Plantation of Ulster.—The first fruits of this policy was the plantation of Ulster, and a comprehensive settlement of the tenures of Irish property. Several commissions were issued for the latter purpose: those who held property by the ancient Irish tenure of Tanistry, were invited to surrender their estates and receive them back by grant from the crown. As the estate held under the law of Tanistry was the most unsatisfactory in all respects, being, in fact, a life estate, which reverted to the community of an extensive kindred, and as likely at least to go to the proprietor's enemy as to his descendant, this invitation was readily and generally acceded to. Property thus secured was placed on its true basis, by which the destructive principle of an undefined and elective right was obviated, and the individual pledged to order by the security of a permanent interest.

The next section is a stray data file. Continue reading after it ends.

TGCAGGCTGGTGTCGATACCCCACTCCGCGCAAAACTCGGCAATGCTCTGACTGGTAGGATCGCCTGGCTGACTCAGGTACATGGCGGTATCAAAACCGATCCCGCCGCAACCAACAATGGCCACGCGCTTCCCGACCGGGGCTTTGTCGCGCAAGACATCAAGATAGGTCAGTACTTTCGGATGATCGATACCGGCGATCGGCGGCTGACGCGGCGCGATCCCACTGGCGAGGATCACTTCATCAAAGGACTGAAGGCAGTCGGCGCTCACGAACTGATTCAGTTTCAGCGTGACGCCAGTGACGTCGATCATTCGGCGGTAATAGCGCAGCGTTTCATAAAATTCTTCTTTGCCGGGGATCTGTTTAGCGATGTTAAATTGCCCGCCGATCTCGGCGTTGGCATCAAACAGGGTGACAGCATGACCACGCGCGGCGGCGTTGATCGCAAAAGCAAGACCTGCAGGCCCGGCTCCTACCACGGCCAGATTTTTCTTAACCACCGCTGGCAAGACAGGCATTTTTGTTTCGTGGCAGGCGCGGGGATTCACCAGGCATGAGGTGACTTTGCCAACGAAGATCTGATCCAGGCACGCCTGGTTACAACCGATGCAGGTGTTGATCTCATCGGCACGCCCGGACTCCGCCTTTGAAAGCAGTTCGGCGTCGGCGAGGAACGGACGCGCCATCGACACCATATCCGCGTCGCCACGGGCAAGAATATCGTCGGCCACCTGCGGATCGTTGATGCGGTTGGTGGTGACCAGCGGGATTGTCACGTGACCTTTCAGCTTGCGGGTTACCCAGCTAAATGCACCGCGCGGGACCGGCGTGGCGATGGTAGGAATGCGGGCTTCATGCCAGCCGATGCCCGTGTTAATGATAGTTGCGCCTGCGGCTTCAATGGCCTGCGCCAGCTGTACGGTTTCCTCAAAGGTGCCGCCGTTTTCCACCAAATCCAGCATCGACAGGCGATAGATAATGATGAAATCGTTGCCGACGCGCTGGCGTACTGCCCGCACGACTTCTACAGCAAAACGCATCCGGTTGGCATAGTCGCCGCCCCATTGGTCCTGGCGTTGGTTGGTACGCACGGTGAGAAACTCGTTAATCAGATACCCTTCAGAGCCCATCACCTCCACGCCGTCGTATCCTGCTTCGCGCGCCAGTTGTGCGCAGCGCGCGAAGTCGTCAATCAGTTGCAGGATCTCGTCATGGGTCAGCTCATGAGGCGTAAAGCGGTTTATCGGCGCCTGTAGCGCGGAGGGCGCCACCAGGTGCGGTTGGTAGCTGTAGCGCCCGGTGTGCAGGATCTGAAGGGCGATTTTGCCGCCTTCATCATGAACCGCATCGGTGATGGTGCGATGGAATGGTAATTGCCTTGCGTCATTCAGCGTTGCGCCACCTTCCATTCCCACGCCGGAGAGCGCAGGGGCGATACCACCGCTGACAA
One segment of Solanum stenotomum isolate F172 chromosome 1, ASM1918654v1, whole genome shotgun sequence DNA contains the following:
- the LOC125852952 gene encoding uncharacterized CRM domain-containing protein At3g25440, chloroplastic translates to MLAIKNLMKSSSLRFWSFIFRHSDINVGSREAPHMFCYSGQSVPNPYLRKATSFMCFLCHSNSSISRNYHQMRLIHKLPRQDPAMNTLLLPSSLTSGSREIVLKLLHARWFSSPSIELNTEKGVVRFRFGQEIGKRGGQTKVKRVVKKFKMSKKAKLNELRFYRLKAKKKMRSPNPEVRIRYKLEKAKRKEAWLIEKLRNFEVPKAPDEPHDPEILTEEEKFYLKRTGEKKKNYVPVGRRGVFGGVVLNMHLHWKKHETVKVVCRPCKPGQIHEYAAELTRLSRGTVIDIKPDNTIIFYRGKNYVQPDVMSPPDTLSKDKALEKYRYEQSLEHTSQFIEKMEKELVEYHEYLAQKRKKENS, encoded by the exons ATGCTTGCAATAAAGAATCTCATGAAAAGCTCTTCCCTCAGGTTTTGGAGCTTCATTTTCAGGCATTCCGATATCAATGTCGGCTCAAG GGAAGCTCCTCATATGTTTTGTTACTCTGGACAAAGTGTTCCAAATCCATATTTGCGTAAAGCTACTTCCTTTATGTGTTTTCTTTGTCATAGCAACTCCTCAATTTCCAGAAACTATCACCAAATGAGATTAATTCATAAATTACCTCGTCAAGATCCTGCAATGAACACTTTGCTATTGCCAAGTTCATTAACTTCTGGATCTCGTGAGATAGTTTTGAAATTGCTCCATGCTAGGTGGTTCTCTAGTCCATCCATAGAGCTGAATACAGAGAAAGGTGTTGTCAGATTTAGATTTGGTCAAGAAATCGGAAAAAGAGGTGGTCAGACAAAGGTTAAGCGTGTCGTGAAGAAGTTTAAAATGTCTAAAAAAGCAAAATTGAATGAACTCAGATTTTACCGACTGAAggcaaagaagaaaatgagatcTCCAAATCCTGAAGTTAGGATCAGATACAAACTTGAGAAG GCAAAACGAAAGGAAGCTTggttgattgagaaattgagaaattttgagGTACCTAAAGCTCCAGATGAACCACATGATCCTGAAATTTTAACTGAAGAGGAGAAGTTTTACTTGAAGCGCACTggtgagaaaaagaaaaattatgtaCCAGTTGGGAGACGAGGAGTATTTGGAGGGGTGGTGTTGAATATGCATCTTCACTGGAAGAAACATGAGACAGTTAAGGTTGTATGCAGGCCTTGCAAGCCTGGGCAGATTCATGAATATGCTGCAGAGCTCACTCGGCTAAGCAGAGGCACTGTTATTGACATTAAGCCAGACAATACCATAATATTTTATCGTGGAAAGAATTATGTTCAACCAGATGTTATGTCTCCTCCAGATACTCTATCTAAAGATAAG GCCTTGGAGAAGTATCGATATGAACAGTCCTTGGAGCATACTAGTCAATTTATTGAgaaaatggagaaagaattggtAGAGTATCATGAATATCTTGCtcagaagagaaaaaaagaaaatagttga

The late rebellion had spread itself through many parts of Ireland, and thus an ample proportion of the land was placed lay forfeiture at the disposal of the crown. In the counties of Limerick, Kerry, Cork, Tipperary, and Waterford, upwards of 574,000 acres had already been disposed of by Queen Elizabeth. In the county of Cork, the successful prudence of the Earl of Cork had already proved the beneficial effects which were to be expected from well settled plantation. In Ulster, above 500,000 acres were forfeited in the counties of Derry, Donegal, Tyrone, Fermanagh, Cavan, and Armagh. The war, as it had here been most strenuously, equally, and perseveringly maintained, had inflicted the widest and most complete destruction. In every quarter, rapine and wanton violence had spread depopulation. The peaceful inhabitants had been swept away by the extortions of the soldier and the plunder of the Bonaght; the miscreants of every party which seize the occasion of civil war to fling aside restraint, infested the woods and mountain passes, and followed on the track of war, to glean its relics and complete its mischiefs. The means of cultivation had been destroyed, and the hands to cultivate were few. Under such circumstances, every consideration favoured the royal project, and none in any way opposed it: it was both just and expedient.